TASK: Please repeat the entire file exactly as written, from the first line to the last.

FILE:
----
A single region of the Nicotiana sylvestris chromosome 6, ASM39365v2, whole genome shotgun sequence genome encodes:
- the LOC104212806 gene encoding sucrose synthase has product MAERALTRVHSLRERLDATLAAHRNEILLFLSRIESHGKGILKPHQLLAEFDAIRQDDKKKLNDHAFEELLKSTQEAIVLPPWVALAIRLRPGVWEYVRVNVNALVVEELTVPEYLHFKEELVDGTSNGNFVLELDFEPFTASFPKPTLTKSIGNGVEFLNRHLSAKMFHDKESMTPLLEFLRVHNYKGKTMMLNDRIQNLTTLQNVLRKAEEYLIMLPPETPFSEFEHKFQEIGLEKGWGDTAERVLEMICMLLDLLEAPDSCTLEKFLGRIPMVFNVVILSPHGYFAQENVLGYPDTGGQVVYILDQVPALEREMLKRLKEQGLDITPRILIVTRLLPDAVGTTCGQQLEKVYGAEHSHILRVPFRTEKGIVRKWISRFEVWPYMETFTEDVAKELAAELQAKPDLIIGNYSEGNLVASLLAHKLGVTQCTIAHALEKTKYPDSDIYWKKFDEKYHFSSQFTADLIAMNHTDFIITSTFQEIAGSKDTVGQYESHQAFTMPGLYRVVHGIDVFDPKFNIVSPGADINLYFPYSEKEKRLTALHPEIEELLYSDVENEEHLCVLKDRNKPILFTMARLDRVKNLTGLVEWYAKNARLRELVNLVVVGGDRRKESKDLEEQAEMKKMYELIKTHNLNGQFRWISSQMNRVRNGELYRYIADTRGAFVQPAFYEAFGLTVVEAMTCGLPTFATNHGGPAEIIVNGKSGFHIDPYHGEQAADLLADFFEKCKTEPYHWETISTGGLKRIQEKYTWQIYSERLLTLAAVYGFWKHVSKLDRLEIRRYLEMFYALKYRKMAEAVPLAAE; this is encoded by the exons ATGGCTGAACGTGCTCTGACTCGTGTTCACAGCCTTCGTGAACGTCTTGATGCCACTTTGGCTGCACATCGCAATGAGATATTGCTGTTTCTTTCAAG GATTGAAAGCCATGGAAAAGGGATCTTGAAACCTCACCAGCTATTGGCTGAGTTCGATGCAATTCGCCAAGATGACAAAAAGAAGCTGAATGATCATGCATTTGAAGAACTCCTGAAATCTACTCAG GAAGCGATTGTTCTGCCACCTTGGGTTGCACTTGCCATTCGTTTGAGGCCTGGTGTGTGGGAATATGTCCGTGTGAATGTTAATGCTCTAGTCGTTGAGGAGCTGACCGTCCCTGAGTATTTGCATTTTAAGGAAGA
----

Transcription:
A single region of the Nicotiana sylvestris chromosome 6, ASM39365v2, whole genome shotgun sequence genome encodes:
- the LOC104212806 gene encoding sucrose synthase has product MAERALTRVHSLRERLDATLAAHRNEILLFLSRIESHGKGILKPHQLLAEFDAIRQDDKKKLNDHAFEELLKSTQEAIVLPPWVALAIRLRPGVWEYVRVNVNALVVEELTVPEYLHFKEELVDGTSNGNFVLELDFEPFTASFPKPTLTKSIGNGVEFLNRHLSAKMFHDKESMTPLLEFLRVHNYKGKTMMLNDRIQNLTTLQNVLRKAEEYLIMLPPETPFSEFEHKFQEIGLEKGWGDTAERVLEMICMLLDLLEAPDSCTLEKFLGRIPMVFNVVILSPHGYFAQENVLGYPDTGGQVVYILDQVPALEREMLKRLKEQGLDITPRILIVTRLLPDAVGTTCGQQLEKVYGAEHSHILRVPFRTEKGIVRKWISRFEVWPYMETFTEDVAKELAAELQAKPDLIIGNYSEGNLVASLLAHKLGVTQCTIAHALEKTKYPDSDIYWKKFDEKYHFSSQFTADLIAMNHTDFIITSTFQEIAGSKDTVGQYESHQAFTMPGLYRVVHGIDVFDPKFNIVSPGADINLYFPYSEKEKRLTALHPEIEELLYSDVENEEHLCVLKDRNKPILFTMARLDRVKNLTGLVEWYAKNARLRELVNLVVVGGDRRKESKDLEEQAEMKKMYELIKTHNLNGQFRWISSQMNRVRNGELYRYIADTRGAFVQPAFYEAFGLTVVEAMTCGLPTFATNHGGPAEIIVNGKSGFHIDPYHGEQAADLLADFFEKCKTEPYHWETISTGGLKRIQEKYTWQIYSERLLTLAAVYGFWKHVSKLDRLEIRRYLEMFYALKYRKMAEAVPLAAE; this is encoded by the exons ATGGCTGAACGTGCTCTGACTCGTGTTCACAGCCTTCGTGAACGTCTTGATGCCACTTTGGCTGCACATCGCAATGAGATATTGCTGTTTCTTTCAAG GATTGAAAGCCATGGAAAAGGGATCTTGAAACCTCACCAGCTATTGGCTGAGTTCGATGCAATTCGCCAAGATGACAAAAAGAAGCTGAATGATCATGCATTTGAAGAACTCCTGAAATCTACTCAG GAAGCGATTGTTCTGCCACCTTGGGTTGCACTTGCCATTCGTTTGAGGCCTGGTGTGTGGGAATATGTCCGTGTGAATGTTAATGCTCTAGTCGTTGAGGAGCTGACCGTCCCTGAGTATTTGCATTTTAAGGAAGA